When approached to give informal advice on the redesign of the leading German weekly Der Spiegel (“The Mirror”), Luc(as) offered to design a completely new headline font. A newly developed typeface, he argued, would lend an unmistakable personality to the magazine. He worked late nights for a week and sent in sketches; the designers immediately ordered six weights. Says Luc(as): “I get a weekly free copy of the magazine as long as the typefaces are being used – it’s been twenty years now.”
The SpiegelSans typeface embodies an interesting paradox: the shapes and proportions of an American-style gothic – the ultimate industrial typeface – are combined with the subtle diagonal stress and almost imperceptible traces of handwriting that are typical of most of Luc(as)’s text faces. Although conceived as a headline face, SpiegelSans is perfectly suited for medium-sized body text: a lucid, unobtrusive face to lend a unique character to brochures and illustrated books. The Condensed version is an elegant, spacing-saving headline font.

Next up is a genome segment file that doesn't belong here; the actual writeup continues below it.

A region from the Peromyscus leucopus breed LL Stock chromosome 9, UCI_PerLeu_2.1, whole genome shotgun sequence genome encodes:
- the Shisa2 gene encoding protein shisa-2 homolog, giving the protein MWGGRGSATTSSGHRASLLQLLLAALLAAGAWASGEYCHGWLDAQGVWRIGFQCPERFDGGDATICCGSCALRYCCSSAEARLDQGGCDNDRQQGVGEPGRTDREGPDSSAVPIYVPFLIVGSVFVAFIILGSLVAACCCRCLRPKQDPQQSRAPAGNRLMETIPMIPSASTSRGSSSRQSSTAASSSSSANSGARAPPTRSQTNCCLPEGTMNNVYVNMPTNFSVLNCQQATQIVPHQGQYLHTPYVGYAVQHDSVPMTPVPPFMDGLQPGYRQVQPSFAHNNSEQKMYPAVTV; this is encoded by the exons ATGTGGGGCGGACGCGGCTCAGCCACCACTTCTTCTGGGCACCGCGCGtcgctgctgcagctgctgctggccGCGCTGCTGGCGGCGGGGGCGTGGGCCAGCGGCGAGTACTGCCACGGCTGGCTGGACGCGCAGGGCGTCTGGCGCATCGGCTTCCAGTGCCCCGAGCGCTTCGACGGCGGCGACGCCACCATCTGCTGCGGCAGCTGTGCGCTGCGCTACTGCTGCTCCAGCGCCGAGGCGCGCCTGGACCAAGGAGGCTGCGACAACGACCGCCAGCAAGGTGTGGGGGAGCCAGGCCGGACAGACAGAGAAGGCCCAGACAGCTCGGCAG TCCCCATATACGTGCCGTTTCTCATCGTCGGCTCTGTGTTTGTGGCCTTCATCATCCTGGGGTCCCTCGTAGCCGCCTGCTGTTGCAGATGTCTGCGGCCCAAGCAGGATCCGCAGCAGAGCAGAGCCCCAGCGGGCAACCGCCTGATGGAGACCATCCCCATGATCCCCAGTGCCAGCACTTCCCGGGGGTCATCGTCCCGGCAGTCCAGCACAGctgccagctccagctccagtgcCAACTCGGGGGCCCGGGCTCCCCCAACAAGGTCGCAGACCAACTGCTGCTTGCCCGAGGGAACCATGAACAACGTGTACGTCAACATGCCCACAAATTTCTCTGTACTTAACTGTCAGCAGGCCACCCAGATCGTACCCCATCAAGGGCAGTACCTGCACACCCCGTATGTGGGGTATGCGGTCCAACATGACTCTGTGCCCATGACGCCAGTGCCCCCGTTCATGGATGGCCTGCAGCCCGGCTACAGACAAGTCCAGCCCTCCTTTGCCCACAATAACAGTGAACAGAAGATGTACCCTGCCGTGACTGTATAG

The current OpenType version includes character sets for dozens of languages including special sets for Central European, Baltic, Icelandic and Turkish.